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I need to replace the windshield and rear window seals on a 1966 Mustang coupe. I have reliable rubber but dont know if I should do this one myself. Any tips on how to avoid breaking the glass. Anyone know of any reliable instructions from website or magazine that you could direct me to? Thanks.
 

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To quote Clint Eastwood: "A man's gotta know his limitations." If it was me I'd get a professional to do it. Besides the risk of breaking glass, it's a royal pain if you have to do it again because you have leaks, and these suckers will leak! Mark
 

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Yeah if your not a big fan of patience...I'd let pro do it.
Because you bend a piece of chrome or crack that glass...oh then the tantrums start. Not saying I have doen that *Cough*..but the driveway was messy for a while.
 

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I did mine and I didn't think it was bad at all. Just don't get in a hurry. I was replacing my windshield anyway, so I wasn't afraid of breaking it. It was good practice before removing the almost irreplaceable rear fastback glass. I didn't break either one.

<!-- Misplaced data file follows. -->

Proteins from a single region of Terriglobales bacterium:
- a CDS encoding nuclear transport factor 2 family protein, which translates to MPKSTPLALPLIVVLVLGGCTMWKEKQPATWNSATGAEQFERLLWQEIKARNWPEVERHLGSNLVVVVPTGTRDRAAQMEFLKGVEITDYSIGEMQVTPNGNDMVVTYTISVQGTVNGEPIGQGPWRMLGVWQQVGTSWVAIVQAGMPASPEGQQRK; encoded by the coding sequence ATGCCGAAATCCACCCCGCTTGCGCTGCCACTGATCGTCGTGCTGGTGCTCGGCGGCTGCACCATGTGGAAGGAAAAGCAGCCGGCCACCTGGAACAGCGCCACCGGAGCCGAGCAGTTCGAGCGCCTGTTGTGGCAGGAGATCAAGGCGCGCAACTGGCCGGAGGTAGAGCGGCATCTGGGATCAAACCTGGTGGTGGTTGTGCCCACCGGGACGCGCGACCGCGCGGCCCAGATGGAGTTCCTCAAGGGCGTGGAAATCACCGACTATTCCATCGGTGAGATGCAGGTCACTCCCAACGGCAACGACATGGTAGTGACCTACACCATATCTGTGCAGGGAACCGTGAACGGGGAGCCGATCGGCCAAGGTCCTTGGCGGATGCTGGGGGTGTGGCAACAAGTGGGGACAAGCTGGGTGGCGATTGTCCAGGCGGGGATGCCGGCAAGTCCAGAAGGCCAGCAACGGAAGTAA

Joe
 

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I tried on my 68 to replace the front seal, broke the windshield within two minutes of starting, same thing last month when I tried to do a 91 windshield. No more for me, I'm call payless auto glass next time.
 

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I have done a few. Just take your time. Another tip is to put string inside the "jamb" of the gasket. As you pull the string out it opens the "jamb" or "Pinch point" of the rubber allowing it to wrap around the pinch weld on the body. I would cut the old rubber and peel it off the glass when removing the glass from the car. The hardest part in my mind is putting back the stainless. Good luck.
 

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I removed my front and rear glass to install a new headliner. I went very slow. Patience.... After installing the headliner, I had a professional reinstall the glass. I was worried about a good seal.

Glenn
 

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my dad and i did mine in about and hour, and it was fustrating and messy (we put a little urithane into the groove), so if i could have afforeded for someone else to do it i would have
 

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I have done a couple of them. Pulling them out is easy. Popping them back in is not to bad either. The B*tch is cleaning up the black butyl caulk when you are done. Charles Turner did a pretty good write-up a while back. I followed it to the letter (ok, maybe not to the letter, but you get the idea). I will save you some time doing a search for it. I saved it and converted it to a PDF. You can find it HERE
 

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A couple of hints:

I did not put near enough sealant in the joints the FIRST time I put it in. Leaked like a sieve. There can be very large gaps between the body and the rubber.